Plants also express Cu/Zn superoxide dismutase. Like we demonstrated for cuprous niacin, the amino acid histidine may no longer bind copper when it is protonated in the pH 1.7-2 environment of the stomach. I performed an in silico pepsin digest followed by a small intestine digest with trypsin. Chymotrypsin was left out. Copper binding histidines are marked with red stars. Remaining histidines, marked with cyan stars, may be available to bind copper as peptides become shorter. In the educing environment of the small intestine, one can speculate that this copper will be in the Cu((I) oxidation state.
Red stars mark the copper binding histidines. Lines mark an in silico digestion with pepsin at pH 2. The copper is predicted to dissociate from histidine in the stomach. We may predict that when the kidney bean meal enters the duodenum, copper may reassociate with both histidines and any niacin in the kidney bean meal.
From Transdermal Delivery to Cosmetics work
Mitosynergy had some thoughts about transdermal delivery of cuprous niacin as a mineral nutrient in the +1 oxidation state. Do we register cuprous niacin as a drug which would really cost the company? Could we consider the complex as a delivery system for delivery of copper in the +1 oxidation state directly to the blood? After discussing this with a lawyer, it was decided to go the cosmetics route.
New Cosmetic ingredients, not as easy as one would think
A plan B was floated that Mitosynergy simply put the cuprous niacin in a dermal cream. An FDA certified company that compounds cosmetics was contacted. They are not permitted to compound anything unless all ingredients are INCI registered.
Plan B through the dermal application wall sent us on a detour, that felt like splattering into a legal wall. We came back to the same FDA question, “Is it a Cosmetic, a Drug, or Both? (Or is it a Soap)?”
International Nomenclature of Cosmetic Ingredients INCI
Not only were we required to supply chemical and production information, but were were also required to select from a list of many dozen possible functions. We chose color agent. Lakes are a class of pigments composed of organic dyes that have been rendered insoluble by interaction with a compound of a metal. Many of the images of cuprous niacin in the dry form, appear to be larger than the 1000 nm cut off. We could have proven as much after defined incubations in sweat like solutions.
If not a color, is copper nicotinate an antimicrobial?
Parabens are currently an FDA approved preservative in cosmetics. The FDA states that the literature is continuously being monitored for the safety of parabens. They seem to be tolerated only because a better alternative does not exist. We had explored the potential antimicrobial action of cuprous niacin as a dermal drug. I had devised a way of processing pig skin from a local slaughter facility into a substance that was somewhere between agar plates used to grow bacteria or molds and the native skin. Could cuprous niacin in a Shea butter or a related emulsion penetrate into hair follicles that tend to support microbial growth?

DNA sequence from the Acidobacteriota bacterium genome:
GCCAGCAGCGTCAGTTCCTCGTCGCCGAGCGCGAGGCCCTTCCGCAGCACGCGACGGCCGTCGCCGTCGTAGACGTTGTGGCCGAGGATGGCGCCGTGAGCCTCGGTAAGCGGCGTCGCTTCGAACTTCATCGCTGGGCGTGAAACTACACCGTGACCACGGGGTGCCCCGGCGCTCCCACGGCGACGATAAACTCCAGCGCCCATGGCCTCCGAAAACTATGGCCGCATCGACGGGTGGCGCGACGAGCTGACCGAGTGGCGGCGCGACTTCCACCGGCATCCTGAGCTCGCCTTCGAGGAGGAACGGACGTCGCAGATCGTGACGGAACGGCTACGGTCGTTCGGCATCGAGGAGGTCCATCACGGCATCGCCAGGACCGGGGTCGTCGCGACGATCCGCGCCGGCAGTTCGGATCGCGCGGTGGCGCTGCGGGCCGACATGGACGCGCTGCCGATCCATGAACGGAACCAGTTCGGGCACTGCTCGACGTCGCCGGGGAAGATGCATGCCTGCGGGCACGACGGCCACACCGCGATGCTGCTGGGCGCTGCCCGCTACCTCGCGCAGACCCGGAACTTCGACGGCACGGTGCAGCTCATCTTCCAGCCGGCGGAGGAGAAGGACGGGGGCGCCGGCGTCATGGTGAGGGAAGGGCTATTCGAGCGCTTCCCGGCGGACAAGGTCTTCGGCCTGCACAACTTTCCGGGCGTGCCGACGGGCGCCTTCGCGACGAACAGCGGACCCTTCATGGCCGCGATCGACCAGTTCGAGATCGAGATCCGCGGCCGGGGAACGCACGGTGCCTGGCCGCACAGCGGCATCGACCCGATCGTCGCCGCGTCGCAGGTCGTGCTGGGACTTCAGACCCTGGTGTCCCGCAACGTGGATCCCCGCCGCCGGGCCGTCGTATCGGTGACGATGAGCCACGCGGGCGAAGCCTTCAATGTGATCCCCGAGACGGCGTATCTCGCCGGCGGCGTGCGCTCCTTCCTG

The pig skin substance was incubated at 37oC with a topical application of cuprous niacin in Shea butter. The skin was cut into sections and photographed at 40x. The black object on the left is a hair follicle.
Note the blood vessels in the cartoon of a human skin section. The concern of cosmetic compounds entering the general circulation is easy to understand. Perhaps many consumers would probably prefer risking cuprous niacin entering their circulation than an artificial dye. While the road to proving antimicrobial activity of cuprous niacin is a long and expensive one, cuprous niacin could be preferable to parabens.
Safety studies performed on cosmetic ingredients may be submitted to the Cosmetic Ingredient Review board. I’ve read the reviews of copper and niacin compounds used as cosmetic ingredients. Elaborate toxicology studies were performed on some and relatively simple studies performed on others. There publications are peer reviewed and can be given to those who use or distribute your cosmetic product.
The FDA has a voluntary cosmetic registry program (VCRP). This registry is not only for the individual ingredients but also for the entire formulation and the manufacturing process. Having each ingredient registered with INCI may protect you and your customers. A currently accepted ingredient may be shown to be toxic in some individuals. Two cosmetic common cosmetic ingredients may later be shown to interact to produce a toxin.